There may be several gangs and goons in Anurag Kashyap’s Gangs of Wasseypur, but there is only one Sardar Khan, and he is owned by actor Manoj Bajpayee. In his 18-year film career, Bajpayee has had three “career- defining" roles: Bhiku Mhatre in Satya (1998), Veerendra Pratap in Raajneeti (2010), and now Sardar Khan. The two-time National Film Award winner’s (for Satyaand Pinjar) repertoire also includes critically acclaimed films such as Dil Pe Mat Le Yaar!!, Zubeidaa, Aks and 1971, yet the 43-year-old dislikes watching himself on screen.
“Overwhelmed" by all the praise for his performance in Gangs of Wasseypur, Bajpayee tells us that it all began over a bottle of red wine. Edited excerpts from an interview:
What attracted you to the part of the villainous Sardar Khan?
Sinister: Manoj Bajpayee as Sardar Khan.
How did you manage to make the villain likeable?
While on set, Anurag and I were exploring and searching for shades of white in this grey character. Some people have less shades of white and more black. Sardar is one of those. So finding white shades in him was difficult, but it was important to do so because he is the protagonist and people have to connect with him and move with his journey.
How did you prepare for the role?
Anurag’s brief was that Sardar should be nothing like anything I had done before. He wanted me to find a new method of doing this part. I spent months practising and we also had workshops. For 15-20 days of the shoot, I didn’t interact with anyone. I later told my co-stars Richa Chadha and Nawazuddin Siddiqui that I am trying something risky. I want the viewer to forget he is watching Manoj Bajpayee; it should only dawn on him after he has left the theatre. My inspiration was Iranian cinema, where the actors are so natural, they are real people. I had to unlearn the craft and look so real that it should not feel like acting.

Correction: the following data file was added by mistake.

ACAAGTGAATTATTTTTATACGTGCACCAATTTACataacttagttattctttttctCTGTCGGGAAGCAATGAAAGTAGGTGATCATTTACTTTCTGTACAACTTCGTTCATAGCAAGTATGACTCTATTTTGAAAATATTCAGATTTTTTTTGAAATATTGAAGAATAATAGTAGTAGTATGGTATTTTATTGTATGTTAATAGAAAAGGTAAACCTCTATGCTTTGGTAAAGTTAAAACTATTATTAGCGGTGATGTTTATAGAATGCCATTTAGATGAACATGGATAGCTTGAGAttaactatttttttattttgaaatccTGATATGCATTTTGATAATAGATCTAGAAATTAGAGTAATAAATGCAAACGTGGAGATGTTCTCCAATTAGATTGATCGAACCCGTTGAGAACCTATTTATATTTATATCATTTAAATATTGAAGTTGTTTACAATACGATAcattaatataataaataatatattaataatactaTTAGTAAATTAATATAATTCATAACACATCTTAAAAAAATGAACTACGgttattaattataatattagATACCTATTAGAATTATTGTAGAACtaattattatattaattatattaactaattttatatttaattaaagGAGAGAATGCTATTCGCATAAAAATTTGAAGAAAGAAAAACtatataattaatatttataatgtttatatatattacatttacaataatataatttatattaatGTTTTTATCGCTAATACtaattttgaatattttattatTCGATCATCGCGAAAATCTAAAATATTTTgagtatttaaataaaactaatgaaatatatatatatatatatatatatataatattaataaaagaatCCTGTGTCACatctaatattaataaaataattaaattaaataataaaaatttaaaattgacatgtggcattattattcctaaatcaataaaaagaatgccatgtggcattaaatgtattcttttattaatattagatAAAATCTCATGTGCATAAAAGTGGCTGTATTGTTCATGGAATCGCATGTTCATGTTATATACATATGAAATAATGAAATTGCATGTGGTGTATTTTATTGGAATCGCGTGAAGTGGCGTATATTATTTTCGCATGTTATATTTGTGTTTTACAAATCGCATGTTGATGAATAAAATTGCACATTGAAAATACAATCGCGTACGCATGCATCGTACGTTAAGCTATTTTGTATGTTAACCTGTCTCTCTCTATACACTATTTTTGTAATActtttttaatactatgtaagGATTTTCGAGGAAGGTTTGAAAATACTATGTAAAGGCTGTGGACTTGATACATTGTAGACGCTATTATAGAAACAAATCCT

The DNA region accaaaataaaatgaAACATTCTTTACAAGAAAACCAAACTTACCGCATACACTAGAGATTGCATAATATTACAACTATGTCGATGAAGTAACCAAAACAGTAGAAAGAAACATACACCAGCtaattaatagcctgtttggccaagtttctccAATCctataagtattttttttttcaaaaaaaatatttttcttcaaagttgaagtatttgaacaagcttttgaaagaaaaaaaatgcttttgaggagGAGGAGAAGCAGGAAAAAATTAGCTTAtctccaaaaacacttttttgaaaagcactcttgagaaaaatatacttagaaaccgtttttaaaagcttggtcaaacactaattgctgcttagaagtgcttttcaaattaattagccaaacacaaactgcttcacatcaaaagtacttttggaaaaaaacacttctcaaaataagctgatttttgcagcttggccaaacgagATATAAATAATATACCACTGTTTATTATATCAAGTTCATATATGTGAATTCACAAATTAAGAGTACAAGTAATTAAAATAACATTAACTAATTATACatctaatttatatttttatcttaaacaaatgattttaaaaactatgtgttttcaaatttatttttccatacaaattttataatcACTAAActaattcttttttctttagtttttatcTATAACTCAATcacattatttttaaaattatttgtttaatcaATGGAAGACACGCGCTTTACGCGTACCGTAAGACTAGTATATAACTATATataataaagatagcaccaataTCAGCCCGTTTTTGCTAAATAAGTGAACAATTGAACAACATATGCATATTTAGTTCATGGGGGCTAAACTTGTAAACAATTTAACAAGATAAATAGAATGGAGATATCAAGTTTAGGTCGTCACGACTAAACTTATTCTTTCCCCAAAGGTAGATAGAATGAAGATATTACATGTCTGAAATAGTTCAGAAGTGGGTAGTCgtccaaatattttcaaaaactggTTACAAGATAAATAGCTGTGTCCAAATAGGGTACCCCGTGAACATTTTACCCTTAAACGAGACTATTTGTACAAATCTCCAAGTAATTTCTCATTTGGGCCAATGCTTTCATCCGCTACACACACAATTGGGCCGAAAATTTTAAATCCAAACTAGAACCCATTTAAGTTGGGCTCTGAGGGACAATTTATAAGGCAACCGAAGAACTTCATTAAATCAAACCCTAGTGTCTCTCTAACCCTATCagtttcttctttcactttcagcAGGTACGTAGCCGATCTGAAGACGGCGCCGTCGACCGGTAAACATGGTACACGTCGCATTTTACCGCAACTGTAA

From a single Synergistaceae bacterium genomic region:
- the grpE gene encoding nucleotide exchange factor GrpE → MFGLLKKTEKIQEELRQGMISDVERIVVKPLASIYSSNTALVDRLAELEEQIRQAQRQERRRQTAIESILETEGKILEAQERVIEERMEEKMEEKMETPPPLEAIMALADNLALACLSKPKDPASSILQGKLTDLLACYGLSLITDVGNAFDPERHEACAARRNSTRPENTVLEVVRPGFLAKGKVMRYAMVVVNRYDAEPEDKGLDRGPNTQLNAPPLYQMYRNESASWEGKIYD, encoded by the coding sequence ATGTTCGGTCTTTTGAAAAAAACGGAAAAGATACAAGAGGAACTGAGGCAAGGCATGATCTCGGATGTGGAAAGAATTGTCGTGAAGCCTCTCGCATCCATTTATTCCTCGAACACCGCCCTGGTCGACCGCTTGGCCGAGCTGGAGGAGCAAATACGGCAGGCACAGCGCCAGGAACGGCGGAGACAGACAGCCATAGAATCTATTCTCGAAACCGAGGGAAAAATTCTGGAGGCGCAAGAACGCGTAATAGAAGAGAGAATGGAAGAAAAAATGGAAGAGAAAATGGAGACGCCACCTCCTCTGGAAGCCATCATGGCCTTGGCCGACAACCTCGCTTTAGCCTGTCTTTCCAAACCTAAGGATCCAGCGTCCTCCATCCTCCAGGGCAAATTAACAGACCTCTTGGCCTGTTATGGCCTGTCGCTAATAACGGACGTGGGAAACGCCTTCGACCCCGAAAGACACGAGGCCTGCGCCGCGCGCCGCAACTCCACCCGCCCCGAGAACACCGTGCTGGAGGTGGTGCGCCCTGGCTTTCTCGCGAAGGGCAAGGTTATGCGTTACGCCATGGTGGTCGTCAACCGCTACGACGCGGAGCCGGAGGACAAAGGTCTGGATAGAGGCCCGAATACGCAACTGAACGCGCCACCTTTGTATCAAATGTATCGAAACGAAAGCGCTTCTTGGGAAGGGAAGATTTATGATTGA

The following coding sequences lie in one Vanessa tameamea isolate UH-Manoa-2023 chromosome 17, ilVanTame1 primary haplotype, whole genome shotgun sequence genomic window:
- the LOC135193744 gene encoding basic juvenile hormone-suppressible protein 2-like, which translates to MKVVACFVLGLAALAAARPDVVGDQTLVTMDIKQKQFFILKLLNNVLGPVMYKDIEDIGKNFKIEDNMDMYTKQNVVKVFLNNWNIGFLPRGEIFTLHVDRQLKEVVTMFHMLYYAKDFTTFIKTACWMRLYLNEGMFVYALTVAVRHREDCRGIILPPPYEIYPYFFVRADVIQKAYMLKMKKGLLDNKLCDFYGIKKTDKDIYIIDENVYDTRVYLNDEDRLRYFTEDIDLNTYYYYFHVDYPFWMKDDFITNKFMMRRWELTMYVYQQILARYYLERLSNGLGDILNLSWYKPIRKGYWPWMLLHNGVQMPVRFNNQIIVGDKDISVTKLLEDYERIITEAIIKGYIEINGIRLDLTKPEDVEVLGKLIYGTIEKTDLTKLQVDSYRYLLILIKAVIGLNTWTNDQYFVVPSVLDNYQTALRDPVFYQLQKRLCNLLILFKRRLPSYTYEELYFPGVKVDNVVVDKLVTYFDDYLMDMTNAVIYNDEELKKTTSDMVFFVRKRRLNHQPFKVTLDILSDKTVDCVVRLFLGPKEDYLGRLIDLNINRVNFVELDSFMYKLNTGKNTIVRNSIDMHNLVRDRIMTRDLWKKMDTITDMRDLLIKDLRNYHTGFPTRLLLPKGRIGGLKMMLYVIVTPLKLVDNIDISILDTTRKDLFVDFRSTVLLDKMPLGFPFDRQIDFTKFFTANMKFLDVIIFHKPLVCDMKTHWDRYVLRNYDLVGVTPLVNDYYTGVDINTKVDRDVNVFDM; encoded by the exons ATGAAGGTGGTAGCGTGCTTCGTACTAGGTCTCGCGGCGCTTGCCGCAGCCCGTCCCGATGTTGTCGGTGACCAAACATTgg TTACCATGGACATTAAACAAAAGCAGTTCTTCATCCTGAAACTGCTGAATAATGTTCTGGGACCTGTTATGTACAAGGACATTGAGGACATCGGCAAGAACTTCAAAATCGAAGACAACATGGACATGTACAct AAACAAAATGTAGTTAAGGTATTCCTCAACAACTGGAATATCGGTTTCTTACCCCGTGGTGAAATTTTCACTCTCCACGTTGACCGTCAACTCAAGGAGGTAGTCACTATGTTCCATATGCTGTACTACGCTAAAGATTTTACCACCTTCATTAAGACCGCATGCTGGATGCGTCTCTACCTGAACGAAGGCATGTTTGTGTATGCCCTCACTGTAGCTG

You are mischievous and endearing when flirting with Durga in the film. Was that your interpretation or the director’s vision?
That happened during Reema Sen’s (who plays Durga) audition. Anurag called me to improvise as Sardar during her test. I went ahead and played it that way. Anurag loved it so much he wanted me to incorporate it into the film. So that interpretation was completely improvised. I had 104 degrees (Fahrenheit) fever when we were shooting the outdoor bathing scenes in extreme winter. There was no real medical help available either, but when an actor gets a film like this, you take medicines and let the passion take over.
The role appears to be tailor-made for you.
It appears that way now, but I don’t think any role is tailor-made for Manoj Bajpayee. There are lots of talented people out there. It’s about the director’s choice.
What do you hope ‘Gangs of Wasseypur’ will do for you professionally?
I no longer think, or get excited, like a newcomer. It’s a good time for new actors and technicians who want to be associated with good films. The industry is changing; commercial/mainstream and independent cinema are starting to coexist. Directors like Anurag and Dibakar Banerjee are creating their own space. I have never been busier, with Chittagong ready for release, Special Chabbis, Chakravyuh and Shootout at Wadala.
Do you still deconstruct your performances?
Deconstructing your performance is the curse an actor has to live with. That’s why I don’t watch my films. Anurag made me watch the final edit of Gangs of Wasseypur. I cursed him for torturing me and cursed myself for not doing certain things in the film a certain way. I don’t like anything I see of myself on screen. I might like one scene or a few shots but mostly I feel bad and keep kicking myself.